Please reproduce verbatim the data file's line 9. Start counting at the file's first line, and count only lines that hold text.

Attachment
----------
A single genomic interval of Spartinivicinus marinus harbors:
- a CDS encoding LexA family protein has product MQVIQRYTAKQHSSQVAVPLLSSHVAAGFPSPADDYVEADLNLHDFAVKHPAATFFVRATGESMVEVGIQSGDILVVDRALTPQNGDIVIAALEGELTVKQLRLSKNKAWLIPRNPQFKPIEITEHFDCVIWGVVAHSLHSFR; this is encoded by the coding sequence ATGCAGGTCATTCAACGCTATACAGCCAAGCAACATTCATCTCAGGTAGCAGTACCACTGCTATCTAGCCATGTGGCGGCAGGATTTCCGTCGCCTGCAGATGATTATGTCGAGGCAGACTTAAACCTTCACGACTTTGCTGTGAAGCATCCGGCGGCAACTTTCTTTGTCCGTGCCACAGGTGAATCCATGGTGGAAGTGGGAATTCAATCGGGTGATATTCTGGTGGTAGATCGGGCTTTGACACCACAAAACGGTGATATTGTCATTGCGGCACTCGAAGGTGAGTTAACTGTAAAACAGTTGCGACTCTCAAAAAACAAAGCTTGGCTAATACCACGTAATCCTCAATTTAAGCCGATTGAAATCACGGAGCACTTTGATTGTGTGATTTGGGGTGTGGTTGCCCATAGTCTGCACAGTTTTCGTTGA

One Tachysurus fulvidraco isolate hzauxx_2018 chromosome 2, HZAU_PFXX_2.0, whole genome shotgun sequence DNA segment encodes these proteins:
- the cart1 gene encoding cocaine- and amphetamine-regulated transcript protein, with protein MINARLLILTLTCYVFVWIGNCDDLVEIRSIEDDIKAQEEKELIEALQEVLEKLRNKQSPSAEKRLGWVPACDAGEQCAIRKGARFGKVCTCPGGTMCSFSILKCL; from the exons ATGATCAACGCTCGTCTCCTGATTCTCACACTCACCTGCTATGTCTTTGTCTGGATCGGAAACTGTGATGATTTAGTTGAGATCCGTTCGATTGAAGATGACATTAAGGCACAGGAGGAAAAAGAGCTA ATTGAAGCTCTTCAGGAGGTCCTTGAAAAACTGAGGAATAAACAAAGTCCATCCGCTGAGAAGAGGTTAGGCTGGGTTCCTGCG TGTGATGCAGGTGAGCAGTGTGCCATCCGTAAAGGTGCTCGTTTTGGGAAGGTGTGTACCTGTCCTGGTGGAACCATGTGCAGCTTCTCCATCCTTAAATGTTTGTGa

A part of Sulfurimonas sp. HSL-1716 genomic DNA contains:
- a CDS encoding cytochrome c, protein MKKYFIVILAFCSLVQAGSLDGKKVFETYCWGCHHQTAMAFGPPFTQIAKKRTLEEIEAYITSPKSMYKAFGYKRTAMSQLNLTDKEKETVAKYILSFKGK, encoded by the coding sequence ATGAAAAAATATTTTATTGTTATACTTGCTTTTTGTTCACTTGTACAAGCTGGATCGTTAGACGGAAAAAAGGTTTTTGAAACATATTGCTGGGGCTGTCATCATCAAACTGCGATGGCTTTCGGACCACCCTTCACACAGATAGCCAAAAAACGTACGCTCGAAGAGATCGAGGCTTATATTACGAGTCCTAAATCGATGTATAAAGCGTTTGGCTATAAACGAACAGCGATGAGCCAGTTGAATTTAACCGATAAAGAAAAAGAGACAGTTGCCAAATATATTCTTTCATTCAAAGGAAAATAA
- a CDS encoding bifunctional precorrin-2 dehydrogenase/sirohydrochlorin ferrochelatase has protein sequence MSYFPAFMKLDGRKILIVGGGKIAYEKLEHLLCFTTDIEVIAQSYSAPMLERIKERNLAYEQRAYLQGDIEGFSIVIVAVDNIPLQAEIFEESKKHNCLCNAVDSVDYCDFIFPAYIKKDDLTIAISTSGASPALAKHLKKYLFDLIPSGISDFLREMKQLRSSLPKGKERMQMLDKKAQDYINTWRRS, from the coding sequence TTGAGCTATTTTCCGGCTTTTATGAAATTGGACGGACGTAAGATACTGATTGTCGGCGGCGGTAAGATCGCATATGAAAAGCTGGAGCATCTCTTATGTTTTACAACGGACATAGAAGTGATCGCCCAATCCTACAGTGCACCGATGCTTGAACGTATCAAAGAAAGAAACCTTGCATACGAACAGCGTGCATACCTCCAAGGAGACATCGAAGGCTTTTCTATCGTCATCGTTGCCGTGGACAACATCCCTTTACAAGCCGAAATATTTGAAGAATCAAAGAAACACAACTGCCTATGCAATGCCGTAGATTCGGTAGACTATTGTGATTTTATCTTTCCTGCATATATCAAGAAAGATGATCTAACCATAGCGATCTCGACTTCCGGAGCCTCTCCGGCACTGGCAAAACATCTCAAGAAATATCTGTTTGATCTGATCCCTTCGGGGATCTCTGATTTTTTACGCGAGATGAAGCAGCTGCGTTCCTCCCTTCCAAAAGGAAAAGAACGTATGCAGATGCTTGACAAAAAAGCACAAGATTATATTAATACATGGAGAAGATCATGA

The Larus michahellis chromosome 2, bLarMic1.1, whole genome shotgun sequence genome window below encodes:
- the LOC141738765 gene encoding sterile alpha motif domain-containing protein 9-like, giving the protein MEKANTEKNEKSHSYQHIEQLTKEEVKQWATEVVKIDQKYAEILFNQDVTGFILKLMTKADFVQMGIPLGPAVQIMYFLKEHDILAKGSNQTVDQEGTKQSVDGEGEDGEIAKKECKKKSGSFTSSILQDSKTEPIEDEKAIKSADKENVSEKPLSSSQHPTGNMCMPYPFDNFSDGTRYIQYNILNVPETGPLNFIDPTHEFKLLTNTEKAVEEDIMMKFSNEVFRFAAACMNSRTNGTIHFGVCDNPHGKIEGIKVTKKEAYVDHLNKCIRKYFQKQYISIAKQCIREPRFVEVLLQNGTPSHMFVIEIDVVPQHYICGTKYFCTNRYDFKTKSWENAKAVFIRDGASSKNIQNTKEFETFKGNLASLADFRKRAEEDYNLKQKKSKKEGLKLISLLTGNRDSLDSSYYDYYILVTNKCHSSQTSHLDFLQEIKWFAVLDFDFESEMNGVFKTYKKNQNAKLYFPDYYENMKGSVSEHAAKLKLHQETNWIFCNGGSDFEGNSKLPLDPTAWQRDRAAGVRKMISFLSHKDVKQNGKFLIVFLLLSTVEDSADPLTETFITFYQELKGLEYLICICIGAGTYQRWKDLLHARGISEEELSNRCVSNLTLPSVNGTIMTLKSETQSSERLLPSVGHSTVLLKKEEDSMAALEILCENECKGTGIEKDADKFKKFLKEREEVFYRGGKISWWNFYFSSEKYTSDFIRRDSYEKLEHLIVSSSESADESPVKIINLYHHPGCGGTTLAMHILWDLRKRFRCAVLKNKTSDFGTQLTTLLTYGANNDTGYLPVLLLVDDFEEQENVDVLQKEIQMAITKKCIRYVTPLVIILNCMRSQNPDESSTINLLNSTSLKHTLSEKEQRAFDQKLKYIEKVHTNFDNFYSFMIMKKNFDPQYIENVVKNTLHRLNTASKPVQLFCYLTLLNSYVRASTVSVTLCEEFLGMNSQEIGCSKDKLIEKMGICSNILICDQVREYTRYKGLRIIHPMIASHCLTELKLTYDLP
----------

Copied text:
- the LOC141738765 gene encoding sterile alpha motif domain-containing protein 9-like, giving the protein MEKANTEKNEKSHSYQHIEQLTKEEVKQWATEVVKIDQKYAEILFNQDVTGFILKLMTKADFVQMGIPLGPAVQIMYFLKEHDILAKGSNQTVDQEGTKQSVDGEGEDGEIAKKECKKKSGSFTSSILQDSKTEPIEDEKAIKSADKENVSEKPLSSSQHPTGNMCMPYPFDNFSDGTRYIQYNILNVPETGPLNFIDPTHEFKLLTNTEKAVEEDIMMKFSNEVFRFAAACMNSRTNGTIHFGVCDNPHGKIEGIKVTKKEAYVDHLNKCIRKYFQKQYISIAKQCIREPRFVEVLLQNGTPSHMFVIEIDVVPQHYICGTKYFCTNRYDFKTKSWENAKAVFIRDGASSKNIQNTKEFETFKGNLASLADFRKRAEEDYNLKQKKSKKEGLKLISLLTGNRDSLDSSYYDYYILVTNKCHSSQTSHLDFLQEIKWFAVLDFDFESEMNGVFKTYKKNQNAKLYFPDYYENMKGSVSEHAAKLKLHQETNWIFCNGGSDFEGNSKLPLDPTAWQRDRAAGVRKMISFLSHKDVKQNGKFLIVFLLLSTVEDSADPLTETFITFYQELKGLEYLICICIGAGTYQRWKDLLHARGISEEELSNRCVSNLTLPSVNGTIMTLKSETQSSERLLPSVGHSTVLLKKEEDSMAALEILCENECKGTGIEKDADKFKKFLKEREEVFYRGGKISWWNFYFSSEKYTSDFIRRDSYEKLEHLIVSSSESADESPVKIINLYHHPGCGGTTLAMHILWDLRKRFRCAVLKNKTSDFGTQLTTLLTYGANNDTGYLPVLLLVDDFEEQENVDVLQKEIQMAITKKCIRYVTPLVIILNCMRSQNPDESSTINLLNSTSLKHTLSEKEQRAFDQKLKYIEKVHTNFDNFYSFMIMKKNFDPQYIENVVKNTLHRLNTASKPVQLFCYLTLLNSYVRASTVSVTLCEEFLGMNSQEIGCSKDKLIEKMGICSNILICDQVREYTRYKGLRIIHPMIASHCLTELKLTYDLP